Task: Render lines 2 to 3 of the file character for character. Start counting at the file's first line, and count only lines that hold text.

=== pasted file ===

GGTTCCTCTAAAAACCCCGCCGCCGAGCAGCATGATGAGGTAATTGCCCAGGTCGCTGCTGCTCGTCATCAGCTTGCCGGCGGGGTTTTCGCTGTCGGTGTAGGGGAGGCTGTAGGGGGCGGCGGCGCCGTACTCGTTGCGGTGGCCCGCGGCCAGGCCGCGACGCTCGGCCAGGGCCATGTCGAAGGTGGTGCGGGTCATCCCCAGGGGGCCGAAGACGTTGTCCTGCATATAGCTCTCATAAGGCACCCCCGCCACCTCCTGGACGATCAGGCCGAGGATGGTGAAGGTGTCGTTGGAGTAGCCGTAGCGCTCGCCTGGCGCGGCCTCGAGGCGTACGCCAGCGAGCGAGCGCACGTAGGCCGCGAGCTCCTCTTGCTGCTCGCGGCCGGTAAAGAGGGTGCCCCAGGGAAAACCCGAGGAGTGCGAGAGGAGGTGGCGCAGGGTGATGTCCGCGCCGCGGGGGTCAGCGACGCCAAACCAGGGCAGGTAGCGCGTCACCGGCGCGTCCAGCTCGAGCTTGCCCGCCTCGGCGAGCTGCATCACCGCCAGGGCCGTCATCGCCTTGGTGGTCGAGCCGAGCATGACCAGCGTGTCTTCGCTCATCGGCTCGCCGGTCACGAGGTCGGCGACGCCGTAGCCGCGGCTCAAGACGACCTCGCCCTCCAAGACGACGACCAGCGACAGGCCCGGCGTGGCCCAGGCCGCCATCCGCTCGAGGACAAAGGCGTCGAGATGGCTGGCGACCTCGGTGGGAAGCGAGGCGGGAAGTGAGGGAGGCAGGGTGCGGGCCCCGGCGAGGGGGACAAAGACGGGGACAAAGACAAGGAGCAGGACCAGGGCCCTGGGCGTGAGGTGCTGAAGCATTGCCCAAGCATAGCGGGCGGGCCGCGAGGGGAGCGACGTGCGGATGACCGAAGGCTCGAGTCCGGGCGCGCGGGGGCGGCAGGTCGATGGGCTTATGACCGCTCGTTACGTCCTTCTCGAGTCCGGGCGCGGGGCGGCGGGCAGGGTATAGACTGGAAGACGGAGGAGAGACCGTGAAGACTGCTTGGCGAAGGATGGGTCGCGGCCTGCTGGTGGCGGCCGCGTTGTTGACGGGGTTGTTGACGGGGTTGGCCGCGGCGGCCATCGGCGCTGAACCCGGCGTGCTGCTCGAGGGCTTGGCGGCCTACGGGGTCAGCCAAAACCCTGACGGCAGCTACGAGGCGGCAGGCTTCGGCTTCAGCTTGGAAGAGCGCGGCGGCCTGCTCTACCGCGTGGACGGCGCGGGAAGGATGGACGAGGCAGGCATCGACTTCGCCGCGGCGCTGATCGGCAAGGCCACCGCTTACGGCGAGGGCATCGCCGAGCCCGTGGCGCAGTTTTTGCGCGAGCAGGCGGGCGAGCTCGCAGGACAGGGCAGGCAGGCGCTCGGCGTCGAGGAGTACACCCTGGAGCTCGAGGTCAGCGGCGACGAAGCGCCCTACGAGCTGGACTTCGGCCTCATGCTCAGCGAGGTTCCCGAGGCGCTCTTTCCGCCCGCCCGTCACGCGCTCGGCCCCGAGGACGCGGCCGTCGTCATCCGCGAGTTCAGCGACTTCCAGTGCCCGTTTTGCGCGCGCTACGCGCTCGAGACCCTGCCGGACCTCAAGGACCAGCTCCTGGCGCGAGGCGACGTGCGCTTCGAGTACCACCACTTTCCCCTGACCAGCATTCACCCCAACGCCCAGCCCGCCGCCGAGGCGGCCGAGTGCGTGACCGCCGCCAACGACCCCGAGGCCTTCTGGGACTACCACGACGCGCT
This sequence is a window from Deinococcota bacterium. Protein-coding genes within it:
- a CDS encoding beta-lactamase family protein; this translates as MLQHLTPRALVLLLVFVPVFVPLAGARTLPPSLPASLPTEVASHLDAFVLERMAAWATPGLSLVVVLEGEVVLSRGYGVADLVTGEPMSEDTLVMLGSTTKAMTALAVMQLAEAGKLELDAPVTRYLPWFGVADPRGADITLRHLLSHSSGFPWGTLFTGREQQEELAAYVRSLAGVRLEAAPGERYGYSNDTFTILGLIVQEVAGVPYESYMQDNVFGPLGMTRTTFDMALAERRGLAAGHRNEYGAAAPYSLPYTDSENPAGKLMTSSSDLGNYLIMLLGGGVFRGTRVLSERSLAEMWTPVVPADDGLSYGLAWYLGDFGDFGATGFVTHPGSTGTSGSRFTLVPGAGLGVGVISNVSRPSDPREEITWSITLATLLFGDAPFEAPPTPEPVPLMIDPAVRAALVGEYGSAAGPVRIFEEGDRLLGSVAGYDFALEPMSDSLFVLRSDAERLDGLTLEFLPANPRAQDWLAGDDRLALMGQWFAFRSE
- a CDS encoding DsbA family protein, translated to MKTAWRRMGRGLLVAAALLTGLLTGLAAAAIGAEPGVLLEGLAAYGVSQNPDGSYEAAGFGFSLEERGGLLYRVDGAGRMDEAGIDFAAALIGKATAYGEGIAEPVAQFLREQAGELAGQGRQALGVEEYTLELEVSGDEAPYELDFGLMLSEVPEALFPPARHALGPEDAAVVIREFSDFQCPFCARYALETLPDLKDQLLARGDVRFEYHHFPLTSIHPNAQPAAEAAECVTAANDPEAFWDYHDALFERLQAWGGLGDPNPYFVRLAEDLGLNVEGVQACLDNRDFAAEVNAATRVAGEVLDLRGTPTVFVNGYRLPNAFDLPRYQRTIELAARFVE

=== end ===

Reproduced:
This sequence is a window from Deinococcota bacterium. Protein-coding genes within it:
- a CDS encoding beta-lactamase family protein; this translates as MLQHLTPRALVLLLVFVPVFVPLAGARTLPPSLPASLPTEVASHLDAFVLERMAAWATPGLSLVVVLEGEVVLSRGYGVADLVTGEPMSEDTLVMLGSTTKAMTALAVMQLAEAGKLELDAPVTRYLPWFGVADPRGADITLRHLLSHSSGFPWGTLFTGREQQEELAAYVRSLAGVRLEAAPGERYGYSNDTFTILGLIVQEVAGVPYESYMQDNVFGPLGMTRTTFDMALAERRGLAAGHRNEYGAAAPYSLPYTDSENPAGKLMTSSSDLGNYLIMLLGGGVFRGTRVLSERSLAEMWTPVVPADDGLSYGLAWYLGDFGDFGATGFVTHPGSTGTSGSRFTLVPGAGLGVGVISNVSRPSDPREEITWSITLATLLFGDAPFEAPPTPEPVPLMIDPAVRAALVGEYGSAAGPVRIFEEGDRLLGSVAGYDFALEPMSDSLFVLRSDAERLDGLTLEFLPANPRAQDWLAGDDRLALMGQWFAFRSE